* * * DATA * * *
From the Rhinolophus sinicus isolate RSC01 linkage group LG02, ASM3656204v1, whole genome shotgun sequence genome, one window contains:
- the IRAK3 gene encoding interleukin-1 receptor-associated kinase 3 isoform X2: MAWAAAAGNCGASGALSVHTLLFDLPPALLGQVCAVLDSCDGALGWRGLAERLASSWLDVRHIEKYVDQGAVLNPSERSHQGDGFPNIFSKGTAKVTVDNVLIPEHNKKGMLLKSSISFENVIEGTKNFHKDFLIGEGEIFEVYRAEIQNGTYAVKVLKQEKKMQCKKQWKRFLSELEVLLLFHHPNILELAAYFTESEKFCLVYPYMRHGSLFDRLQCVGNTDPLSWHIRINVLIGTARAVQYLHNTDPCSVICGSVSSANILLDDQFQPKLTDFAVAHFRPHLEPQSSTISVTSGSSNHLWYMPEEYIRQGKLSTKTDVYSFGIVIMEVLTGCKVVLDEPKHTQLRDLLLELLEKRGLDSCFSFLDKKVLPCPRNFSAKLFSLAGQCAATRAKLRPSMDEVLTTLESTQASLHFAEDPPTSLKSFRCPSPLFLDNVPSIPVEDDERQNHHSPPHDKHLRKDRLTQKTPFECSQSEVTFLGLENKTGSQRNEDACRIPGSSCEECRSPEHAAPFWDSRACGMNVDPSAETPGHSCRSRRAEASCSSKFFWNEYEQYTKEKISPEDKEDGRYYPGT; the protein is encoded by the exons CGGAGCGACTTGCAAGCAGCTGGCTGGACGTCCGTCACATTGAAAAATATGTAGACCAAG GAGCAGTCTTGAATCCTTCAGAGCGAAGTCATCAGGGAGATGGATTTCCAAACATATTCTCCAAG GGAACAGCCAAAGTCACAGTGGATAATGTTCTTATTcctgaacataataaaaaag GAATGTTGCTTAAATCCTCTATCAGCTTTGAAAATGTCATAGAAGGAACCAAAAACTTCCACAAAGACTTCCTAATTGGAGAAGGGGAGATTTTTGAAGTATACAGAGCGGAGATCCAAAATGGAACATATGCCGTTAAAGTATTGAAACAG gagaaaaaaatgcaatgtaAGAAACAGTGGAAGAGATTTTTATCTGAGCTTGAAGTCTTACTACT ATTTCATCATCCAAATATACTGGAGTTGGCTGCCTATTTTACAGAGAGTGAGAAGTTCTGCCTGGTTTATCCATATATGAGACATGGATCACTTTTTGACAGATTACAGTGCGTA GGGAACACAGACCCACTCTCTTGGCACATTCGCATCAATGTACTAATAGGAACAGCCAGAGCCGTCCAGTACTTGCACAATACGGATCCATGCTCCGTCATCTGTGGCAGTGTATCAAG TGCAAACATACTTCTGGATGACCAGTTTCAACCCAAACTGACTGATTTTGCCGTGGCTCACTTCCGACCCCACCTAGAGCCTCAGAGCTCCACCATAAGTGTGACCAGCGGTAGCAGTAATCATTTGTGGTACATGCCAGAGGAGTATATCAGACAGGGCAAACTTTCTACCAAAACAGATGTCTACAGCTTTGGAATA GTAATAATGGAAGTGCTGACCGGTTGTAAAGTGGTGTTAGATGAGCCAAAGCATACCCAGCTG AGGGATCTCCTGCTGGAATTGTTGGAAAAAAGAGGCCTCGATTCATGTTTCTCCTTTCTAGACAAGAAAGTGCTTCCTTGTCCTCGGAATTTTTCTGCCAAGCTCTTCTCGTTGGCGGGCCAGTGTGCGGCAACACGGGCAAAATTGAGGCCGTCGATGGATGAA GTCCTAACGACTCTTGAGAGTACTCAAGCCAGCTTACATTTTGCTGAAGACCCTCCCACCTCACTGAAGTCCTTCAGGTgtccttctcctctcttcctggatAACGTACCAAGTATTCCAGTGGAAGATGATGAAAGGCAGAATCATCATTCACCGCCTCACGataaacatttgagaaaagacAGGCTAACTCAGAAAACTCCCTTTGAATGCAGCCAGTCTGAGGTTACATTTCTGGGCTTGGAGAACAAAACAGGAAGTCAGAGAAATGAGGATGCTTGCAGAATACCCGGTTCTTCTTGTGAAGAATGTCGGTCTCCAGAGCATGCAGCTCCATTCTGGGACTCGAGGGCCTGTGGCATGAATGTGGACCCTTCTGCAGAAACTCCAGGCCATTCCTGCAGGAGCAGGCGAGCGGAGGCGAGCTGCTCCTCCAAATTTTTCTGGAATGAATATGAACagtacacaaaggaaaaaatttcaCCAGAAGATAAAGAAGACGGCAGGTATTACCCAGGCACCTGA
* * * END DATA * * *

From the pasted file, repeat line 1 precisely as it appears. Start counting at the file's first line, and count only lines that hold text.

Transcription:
From the Rhinolophus sinicus isolate RSC01 linkage group LG02, ASM3656204v1, whole genome shotgun sequence genome, one window contains: